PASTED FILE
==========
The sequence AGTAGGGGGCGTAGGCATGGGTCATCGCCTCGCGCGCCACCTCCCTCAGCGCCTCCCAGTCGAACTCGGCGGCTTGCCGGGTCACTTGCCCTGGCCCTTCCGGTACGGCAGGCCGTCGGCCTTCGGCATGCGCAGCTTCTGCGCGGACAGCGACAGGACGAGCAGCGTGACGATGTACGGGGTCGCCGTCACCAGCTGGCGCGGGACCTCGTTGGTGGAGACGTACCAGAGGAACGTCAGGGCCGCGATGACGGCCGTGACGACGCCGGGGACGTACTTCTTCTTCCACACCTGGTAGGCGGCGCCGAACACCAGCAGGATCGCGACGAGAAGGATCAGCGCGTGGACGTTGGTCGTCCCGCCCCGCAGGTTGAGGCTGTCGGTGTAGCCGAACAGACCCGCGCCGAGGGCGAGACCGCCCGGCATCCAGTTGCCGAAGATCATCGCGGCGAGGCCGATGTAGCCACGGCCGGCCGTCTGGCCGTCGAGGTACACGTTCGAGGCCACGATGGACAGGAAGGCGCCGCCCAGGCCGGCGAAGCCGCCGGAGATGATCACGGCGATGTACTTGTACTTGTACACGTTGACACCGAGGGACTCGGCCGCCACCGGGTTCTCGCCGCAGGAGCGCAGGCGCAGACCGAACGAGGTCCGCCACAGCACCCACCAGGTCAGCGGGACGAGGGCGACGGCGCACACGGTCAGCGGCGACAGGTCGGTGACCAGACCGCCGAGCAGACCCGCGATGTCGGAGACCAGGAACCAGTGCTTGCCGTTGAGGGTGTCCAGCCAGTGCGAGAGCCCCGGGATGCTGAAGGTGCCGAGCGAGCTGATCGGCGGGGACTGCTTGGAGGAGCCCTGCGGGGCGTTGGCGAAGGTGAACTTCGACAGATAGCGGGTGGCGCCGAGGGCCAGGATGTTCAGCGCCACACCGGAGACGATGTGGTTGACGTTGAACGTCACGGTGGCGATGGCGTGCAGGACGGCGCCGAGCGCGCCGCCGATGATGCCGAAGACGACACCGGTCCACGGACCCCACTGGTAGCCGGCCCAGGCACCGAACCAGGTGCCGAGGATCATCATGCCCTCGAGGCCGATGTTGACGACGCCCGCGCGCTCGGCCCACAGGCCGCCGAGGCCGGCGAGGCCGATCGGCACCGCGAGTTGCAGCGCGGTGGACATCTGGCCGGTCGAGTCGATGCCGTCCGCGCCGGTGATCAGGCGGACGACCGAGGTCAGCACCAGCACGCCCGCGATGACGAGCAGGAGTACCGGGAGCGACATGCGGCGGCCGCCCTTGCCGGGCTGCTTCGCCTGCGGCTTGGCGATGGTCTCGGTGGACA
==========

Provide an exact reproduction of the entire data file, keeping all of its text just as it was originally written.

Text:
The sequence AGTAGGGGGCGTAGGCATGGGTCATCGCCTCGCGCGCCACCTCCCTCAGCGCCTCCCAGTCGAACTCGGCGGCTTGCCGGGTCACTTGCCCTGGCCCTTCCGGTACGGCAGGCCGTCGGCCTTCGGCATGCGCAGCTTCTGCGCGGACAGCGACAGGACGAGCAGCGTGACGATGTACGGGGTCGCCGTCACCAGCTGGCGCGGGACCTCGTTGGTGGAGACGTACCAGAGGAACGTCAGGGCCGCGATGACGGCCGTGACGACGCCGGGGACGTACTTCTTCTTCCACACCTGGTAGGCGGCGCCGAACACCAGCAGGATCGCGACGAGAAGGATCAGCGCGTGGACGTTGGTCGTCCCGCCCCGCAGGTTGAGGCTGTCGGTGTAGCCGAACAGACCCGCGCCGAGGGCGAGACCGCCCGGCATCCAGTTGCCGAAGATCATCGCGGCGAGGCCGATGTAGCCACGGCCGGCCGTCTGGCCGTCGAGGTACACGTTCGAGGCCACGATGGACAGGAAGGCGCCGCCCAGGCCGGCGAAGCCGCCGGAGATGATCACGGCGATGTACTTGTACTTGTACACGTTGACACCGAGGGACTCGGCCGCCACCGGGTTCTCGCCGCAGGAGCGCAGGCGCAGACCGAACGAGGTCCGCCACAGCACCCACCAGGTCAGCGGGACGAGGGCGACGGCGCACACGGTCAGCGGCGACAGGTCGGTGACCAGACCGCCGAGCAGACCCGCGATGTCGGAGACCAGGAACCAGTGCTTGCCGTTGAGGGTGTCCAGCCAGTGCGAGAGCCCCGGGATGCTGAAGGTGCCGAGCGAGCTGATCGGCGGGGACTGCTTGGAGGAGCCCTGCGGGGCGTTGGCGAAGGTGAACTTCGACAGATAGCGGGTGGCGCCGAGGGCCAGGATGTTCAGCGCCACACCGGAGACGATGTGGTTGACGTTGAACGTCACGGTGGCGATGGCGTGCAGGACGGCGCCGAGCGCGCCGCCGATGATGCCGAAGACGACACCGGTCCACGGACCCCACTGGTAGCCGGCCCAGGCACCGAACCAGGTGCCGAGGATCATCATGCCCTCGAGGCCGATGTTGACGACGCCCGCGCGCTCGGCCCACAGGCCGCCGAGGCCGGCGAGGCCGATCGGCACCGCGAGTTGCAGCGCGGTGGACATCTGGCCGGTCGAGTCGATGCCGTCCGCGCCGGTGATCAGGCGGACGACCGAGGTCAGCACCAGCACGCCCGCGATGACGAGCAGGAGTACCGGGAGCGACATGCGGCGGCCGCCCTTGCCGGGCTGCTTCGCCTGCGGCTTGGCGATGGTCTCGGTGGACA